Andi Settlemoir Barney
12 years of freedom
Last year, I nearly forgot about August 31 until I saw my picture over Paul's shoulder. This year, it was on my mind. I think it's probably a good thing that I've become so accustomed to the freedom part that it's just a day. But I never want it to be 'just a day'. So here are some of the things on my mind today.
One of the quotes I carried in my heart while incarcerated was, "Make your heart your palace or the world will be your prison." Which meant freedom comes from within. So simple, and yet, not so easy. I wish I could say I handled prison with grace and detachment, but no... those first few months especially I was pretty bad. Every day was spent pining for my outside life. At the time, my attorney still thought I would only be there a month or two before being released on parole, so I clung to that as if it were truth. I made lists of all the foods I would eat first. The places I would go. The jobs I could apply for. The friends I would call. Serious plans on paper. And then the universe slaps you with the ultimate life lesson, and makes you serve every single day of your sentence. About 4 or 5 months in, I wouldn't say I hit a level of acceptance, but I started to realize if I didn't mentally free myself, prison would consume me. The last year or so has taught me that this isn't limited to being locked up in prison... we can also be locked up in our minds.
Two years in state custody is nothing compared to so many that spend decades behind bars, both truly guilty and those that were wrongfully convicted. My experience is such a blip on the map that in the grander scheme of things, the actual time lost pales in comparison the rest of my life. If only I could say the same for the amount recovery time it takes post-incarceration.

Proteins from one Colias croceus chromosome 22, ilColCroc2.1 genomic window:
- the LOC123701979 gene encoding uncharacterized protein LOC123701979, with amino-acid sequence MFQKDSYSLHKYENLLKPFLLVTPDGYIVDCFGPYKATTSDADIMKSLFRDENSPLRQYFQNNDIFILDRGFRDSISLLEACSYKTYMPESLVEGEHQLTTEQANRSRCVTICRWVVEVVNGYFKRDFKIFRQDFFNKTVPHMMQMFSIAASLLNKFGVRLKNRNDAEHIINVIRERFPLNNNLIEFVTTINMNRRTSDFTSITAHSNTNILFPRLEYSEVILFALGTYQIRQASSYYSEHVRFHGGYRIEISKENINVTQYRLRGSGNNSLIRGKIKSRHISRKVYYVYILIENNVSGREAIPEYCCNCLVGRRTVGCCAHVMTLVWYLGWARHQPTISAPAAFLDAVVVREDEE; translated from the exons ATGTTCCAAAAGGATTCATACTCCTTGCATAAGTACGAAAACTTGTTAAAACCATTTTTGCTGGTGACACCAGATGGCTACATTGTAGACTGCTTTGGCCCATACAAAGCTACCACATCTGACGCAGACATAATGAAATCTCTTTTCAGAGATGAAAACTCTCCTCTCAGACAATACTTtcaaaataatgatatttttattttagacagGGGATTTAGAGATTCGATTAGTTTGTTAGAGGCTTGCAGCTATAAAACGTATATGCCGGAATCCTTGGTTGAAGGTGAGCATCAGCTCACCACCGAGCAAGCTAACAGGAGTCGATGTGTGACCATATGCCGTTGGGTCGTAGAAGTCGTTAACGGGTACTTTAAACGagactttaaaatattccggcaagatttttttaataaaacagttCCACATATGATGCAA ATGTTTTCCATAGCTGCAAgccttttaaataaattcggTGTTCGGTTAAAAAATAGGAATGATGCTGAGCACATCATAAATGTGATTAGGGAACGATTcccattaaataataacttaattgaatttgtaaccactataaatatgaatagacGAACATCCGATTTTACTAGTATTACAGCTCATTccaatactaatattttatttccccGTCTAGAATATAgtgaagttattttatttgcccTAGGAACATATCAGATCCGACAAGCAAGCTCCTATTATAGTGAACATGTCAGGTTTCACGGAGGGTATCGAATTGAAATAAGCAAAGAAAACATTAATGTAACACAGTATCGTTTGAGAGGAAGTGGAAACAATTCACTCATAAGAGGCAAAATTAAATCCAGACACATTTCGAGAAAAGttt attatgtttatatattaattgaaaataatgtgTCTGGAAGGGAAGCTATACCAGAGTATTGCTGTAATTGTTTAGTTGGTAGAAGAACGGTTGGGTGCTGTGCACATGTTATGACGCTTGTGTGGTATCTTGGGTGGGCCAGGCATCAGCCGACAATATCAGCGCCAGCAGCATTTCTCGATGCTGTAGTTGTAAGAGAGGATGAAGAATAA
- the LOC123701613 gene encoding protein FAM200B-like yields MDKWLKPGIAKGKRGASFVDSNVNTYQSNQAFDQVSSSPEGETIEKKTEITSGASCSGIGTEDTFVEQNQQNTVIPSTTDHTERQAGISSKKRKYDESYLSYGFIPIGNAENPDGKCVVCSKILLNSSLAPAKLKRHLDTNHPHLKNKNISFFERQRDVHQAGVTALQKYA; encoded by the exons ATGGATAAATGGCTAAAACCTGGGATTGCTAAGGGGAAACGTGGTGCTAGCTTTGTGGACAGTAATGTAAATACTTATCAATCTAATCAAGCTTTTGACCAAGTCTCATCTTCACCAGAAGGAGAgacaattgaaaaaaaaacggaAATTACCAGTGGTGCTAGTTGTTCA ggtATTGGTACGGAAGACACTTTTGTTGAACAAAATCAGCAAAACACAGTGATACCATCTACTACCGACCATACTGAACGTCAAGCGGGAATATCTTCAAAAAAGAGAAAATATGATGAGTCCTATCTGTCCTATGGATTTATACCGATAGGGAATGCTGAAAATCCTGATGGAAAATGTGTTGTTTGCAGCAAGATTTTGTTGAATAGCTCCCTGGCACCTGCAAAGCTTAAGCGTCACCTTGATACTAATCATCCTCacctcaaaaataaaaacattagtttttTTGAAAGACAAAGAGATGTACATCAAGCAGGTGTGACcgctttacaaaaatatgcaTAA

It's heavy on my mind because after a decade of struggle, I feel like I at least have answers to the one question I held since Fulton County Jail: How can I best help others?
I remember sitting in an 8x6 jail cell for months, waiting for transfer into the prison system, surrounded by a cacophony of conflict, a staggering array of personalities, and various levels of mental illness. It was then that I realized jail and prison do nothing, not a single thing, to "rehab" a person from their wrong-doings. If anything a person goes in with great potential to come out an even better criminal.
What most people probably don't realize is that someone who is living a life of crime (i.e. drug dealer, petty theft, carjacking, burglary, etc.) most likely was born and raised this way. The majority of people I did time with... this was exactly the case. So many were born into the world and this was their family business. I'm not excusing it by any means, I hate a thief.
What I'm saying is a the system does nothing to address this issue. You can't take a man who's been stealing to support his family his whole life, and that's the only skill he has, lock him a way with other skilled thieves that will teach him more skills, then expect him to come out a changed man on the path to living a straight life. Even if the man wanted to change... how does one change without tools? It's really easy for those with skills and no criminal record to say, "Go out and find them. If you want it bad enough, you'll find them." I wish it were that easy, it's not. There is so much more to that, including obligations to the state on parole, the amount of fees one has to pay to stay out of prison, etc. That's for another time. For some it's an excuse, for others, it's not. What struck me the hardest in the last leg of my journey in work release is how many women had never had a legitimate job. It had never occurred to them that it was even an option. I met a 50-year-old woman (theft by taking background that had been on government assistance all her life) that had her very first legit job, working at Wendy's for $5.15/hour. She was a bitter, nasty woman and was considered a bully on our hall. I literally hated her.